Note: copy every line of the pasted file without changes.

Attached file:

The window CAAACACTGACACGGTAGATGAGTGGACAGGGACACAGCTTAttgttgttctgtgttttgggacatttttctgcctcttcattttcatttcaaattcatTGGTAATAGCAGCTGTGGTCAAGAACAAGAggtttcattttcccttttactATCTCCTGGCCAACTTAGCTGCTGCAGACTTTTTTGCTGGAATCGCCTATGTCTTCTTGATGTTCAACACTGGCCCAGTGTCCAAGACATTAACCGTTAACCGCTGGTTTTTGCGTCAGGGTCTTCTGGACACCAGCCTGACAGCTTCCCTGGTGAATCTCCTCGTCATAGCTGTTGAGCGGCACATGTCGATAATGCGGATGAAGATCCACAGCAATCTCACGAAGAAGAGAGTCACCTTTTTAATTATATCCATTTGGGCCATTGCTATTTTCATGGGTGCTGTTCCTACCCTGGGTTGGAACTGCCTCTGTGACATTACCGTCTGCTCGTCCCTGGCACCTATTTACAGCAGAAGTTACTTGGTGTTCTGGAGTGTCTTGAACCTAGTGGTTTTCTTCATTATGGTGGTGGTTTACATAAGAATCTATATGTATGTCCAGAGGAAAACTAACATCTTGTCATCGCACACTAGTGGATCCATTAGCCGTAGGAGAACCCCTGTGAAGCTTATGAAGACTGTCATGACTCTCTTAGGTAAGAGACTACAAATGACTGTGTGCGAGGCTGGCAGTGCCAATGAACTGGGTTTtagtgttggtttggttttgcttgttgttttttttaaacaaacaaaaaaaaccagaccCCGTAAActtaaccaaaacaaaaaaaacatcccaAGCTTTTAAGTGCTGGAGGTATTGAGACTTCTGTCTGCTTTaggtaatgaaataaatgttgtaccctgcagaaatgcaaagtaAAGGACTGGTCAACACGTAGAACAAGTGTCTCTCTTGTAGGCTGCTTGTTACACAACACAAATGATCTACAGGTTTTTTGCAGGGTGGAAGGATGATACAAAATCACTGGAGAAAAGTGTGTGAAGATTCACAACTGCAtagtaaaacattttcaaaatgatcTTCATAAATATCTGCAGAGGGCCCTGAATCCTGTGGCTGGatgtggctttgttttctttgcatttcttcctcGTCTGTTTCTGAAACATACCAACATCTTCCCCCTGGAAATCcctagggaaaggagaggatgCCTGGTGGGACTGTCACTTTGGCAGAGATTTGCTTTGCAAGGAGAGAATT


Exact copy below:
The window CAAACACTGACACGGTAGATGAGTGGACAGGGACACAGCTTAttgttgttctgtgttttgggacatttttctgcctcttcattttcatttcaaattcatTGGTAATAGCAGCTGTGGTCAAGAACAAGAggtttcattttcccttttactATCTCCTGGCCAACTTAGCTGCTGCAGACTTTTTTGCTGGAATCGCCTATGTCTTCTTGATGTTCAACACTGGCCCAGTGTCCAAGACATTAACCGTTAACCGCTGGTTTTTGCGTCAGGGTCTTCTGGACACCAGCCTGACAGCTTCCCTGGTGAATCTCCTCGTCATAGCTGTTGAGCGGCACATGTCGATAATGCGGATGAAGATCCACAGCAATCTCACGAAGAAGAGAGTCACCTTTTTAATTATATCCATTTGGGCCATTGCTATTTTCATGGGTGCTGTTCCTACCCTGGGTTGGAACTGCCTCTGTGACATTACCGTCTGCTCGTCCCTGGCACCTATTTACAGCAGAAGTTACTTGGTGTTCTGGAGTGTCTTGAACCTAGTGGTTTTCTTCATTATGGTGGTGGTTTACATAAGAATCTATATGTATGTCCAGAGGAAAACTAACATCTTGTCATCGCACACTAGTGGATCCATTAGCCGTAGGAGAACCCCTGTGAAGCTTATGAAGACTGTCATGACTCTCTTAGGTAAGAGACTACAAATGACTGTGTGCGAGGCTGGCAGTGCCAATGAACTGGGTTTtagtgttggtttggttttgcttgttgttttttttaaacaaacaaaaaaaaccagaccCCGTAAActtaaccaaaacaaaaaaaacatcccaAGCTTTTAAGTGCTGGAGGTATTGAGACTTCTGTCTGCTTTaggtaatgaaataaatgttgtaccctgcagaaatgcaaagtaAAGGACTGGTCAACACGTAGAACAAGTGTCTCTCTTGTAGGCTGCTTGTTACACAACACAAATGATCTACAGGTTTTTTGCAGGGTGGAAGGATGATACAAAATCACTGGAGAAAAGTGTGTGAAGATTCACAACTGCAtagtaaaacattttcaaaatgatcTTCATAAATATCTGCAGAGGGCCCTGAATCCTGTGGCTGGatgtggctttgttttctttgcatttcttcctcGTCTGTTTCTGAAACATACCAACATCTTCCCCCTGGAAATCcctagggaaaggagaggatgCCTGGTGGGACTGTCACTTTGGCAGAGATTTGCTTTGCAAGGAGAGAATT